Some of our most popular recreational activities, such as hunting, canoeing and fishing, occur in wetlands. Wetlands provide open space, an important but increasingly scarce environmental asset in the Northeast.

NEIWPCC works with our member states and other organizations to help study and preserve these vital areas.

Technical Guides

Field Indicators for Identifying Hydric Soils in New England, Version 3

1 manual page/PDF page format; 91 pages, 1.6 MB
2 manual pages/PDF page format; 47 pages, 1.6 MB
Supplement; 12 pages, 0.3 MB

Written by the New England Hydric Soils Technical Committee and published by NEIWPCC, this guide helps define soul boundaries by explaining how to find consistent and reliable evidence as to whether a certain soil meets the definition of a “hydric soil,” as defined in the 1987 Army Corps of Engineers Wetlands Delineation Manual.

Please note that the artwork in these electronic versions is lower resolution than the hard copy, in order to reduce file size.

USACOE New England District Memorandum

The U.S. Army Corps of Engineers New England District has issued a Memorandum (1 MB) regarding the use of Version 3 of the field indicators guide.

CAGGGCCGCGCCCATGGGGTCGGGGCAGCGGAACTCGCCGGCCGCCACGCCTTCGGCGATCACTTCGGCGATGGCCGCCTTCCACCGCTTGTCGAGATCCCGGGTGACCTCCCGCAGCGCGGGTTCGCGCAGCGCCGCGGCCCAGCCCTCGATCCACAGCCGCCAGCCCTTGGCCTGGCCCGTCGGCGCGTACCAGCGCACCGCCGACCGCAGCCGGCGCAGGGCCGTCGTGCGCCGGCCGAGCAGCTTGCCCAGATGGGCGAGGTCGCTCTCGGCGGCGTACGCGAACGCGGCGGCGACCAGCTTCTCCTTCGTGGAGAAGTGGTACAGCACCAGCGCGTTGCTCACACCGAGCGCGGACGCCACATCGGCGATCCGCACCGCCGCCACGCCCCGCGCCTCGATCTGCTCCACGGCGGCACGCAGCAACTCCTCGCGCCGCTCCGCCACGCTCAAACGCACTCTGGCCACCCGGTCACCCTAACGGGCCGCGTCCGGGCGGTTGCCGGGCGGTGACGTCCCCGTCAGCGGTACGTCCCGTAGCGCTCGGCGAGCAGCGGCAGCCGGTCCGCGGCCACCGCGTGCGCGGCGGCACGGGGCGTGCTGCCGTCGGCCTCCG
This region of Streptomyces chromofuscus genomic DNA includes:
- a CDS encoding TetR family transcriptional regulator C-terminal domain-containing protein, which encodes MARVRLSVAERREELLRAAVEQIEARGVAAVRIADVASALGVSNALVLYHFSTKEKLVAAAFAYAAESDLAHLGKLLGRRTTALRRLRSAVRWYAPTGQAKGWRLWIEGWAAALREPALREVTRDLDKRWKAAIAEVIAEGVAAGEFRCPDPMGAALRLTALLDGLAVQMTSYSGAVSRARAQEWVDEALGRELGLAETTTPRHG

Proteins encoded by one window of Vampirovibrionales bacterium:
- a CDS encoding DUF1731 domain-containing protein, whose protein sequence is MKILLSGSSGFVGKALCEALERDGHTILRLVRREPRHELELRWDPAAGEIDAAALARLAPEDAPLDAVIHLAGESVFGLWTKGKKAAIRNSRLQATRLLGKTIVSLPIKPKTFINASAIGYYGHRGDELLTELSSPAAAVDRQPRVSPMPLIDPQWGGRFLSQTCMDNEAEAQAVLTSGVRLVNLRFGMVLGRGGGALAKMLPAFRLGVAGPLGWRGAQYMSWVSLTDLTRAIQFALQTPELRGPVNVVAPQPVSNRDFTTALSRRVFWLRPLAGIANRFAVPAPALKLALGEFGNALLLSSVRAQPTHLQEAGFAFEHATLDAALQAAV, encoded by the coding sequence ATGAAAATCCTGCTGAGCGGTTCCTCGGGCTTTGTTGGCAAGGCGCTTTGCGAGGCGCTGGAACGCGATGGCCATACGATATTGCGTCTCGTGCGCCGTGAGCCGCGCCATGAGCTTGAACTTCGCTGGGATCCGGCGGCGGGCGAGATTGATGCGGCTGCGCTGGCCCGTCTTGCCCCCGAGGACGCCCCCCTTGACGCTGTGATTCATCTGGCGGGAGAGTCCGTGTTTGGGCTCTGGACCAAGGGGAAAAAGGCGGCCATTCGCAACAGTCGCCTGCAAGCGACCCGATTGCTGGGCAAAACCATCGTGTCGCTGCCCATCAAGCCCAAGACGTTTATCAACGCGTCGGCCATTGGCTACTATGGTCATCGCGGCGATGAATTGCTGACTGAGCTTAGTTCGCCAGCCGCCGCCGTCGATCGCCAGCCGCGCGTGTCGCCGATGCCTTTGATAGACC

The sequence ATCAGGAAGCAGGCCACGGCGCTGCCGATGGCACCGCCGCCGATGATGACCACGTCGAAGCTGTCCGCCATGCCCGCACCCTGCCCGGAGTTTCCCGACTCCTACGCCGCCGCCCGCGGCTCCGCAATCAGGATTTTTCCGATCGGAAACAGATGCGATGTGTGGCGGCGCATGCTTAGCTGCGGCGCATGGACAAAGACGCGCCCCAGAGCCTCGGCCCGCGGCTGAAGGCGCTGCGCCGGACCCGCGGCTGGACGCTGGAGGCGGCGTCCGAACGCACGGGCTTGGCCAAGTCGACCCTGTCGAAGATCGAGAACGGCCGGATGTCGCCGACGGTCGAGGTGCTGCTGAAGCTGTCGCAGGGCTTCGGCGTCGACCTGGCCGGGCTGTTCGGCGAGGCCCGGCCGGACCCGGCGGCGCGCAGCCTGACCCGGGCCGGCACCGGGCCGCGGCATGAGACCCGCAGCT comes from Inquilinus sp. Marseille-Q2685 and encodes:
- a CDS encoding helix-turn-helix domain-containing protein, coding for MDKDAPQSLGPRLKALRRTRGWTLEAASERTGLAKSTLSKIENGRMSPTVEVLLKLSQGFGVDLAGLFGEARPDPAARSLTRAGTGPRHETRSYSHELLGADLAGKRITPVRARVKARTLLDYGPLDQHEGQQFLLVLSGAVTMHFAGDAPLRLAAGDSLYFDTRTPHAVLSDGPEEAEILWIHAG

Problem Soils Maps

The New England Hydric Soils Technical Committee has produced maps that predict where certain “problem” soils (soils with characteristics that make a hydric soil determination more difficult) are likely to be found in New England. The maps are available in PDF form below, along with an explanatory write-up.

(1) Folists and soils with folistic epipedons
(2) Soils formed in dark parent materials
(3) Soils formed in red parent materials
(4) High-clay-content lacustrine soils
(5) Explanatory write-up

For more information, contact Kimberly Roth, our wetlands and monitoring coordinator, at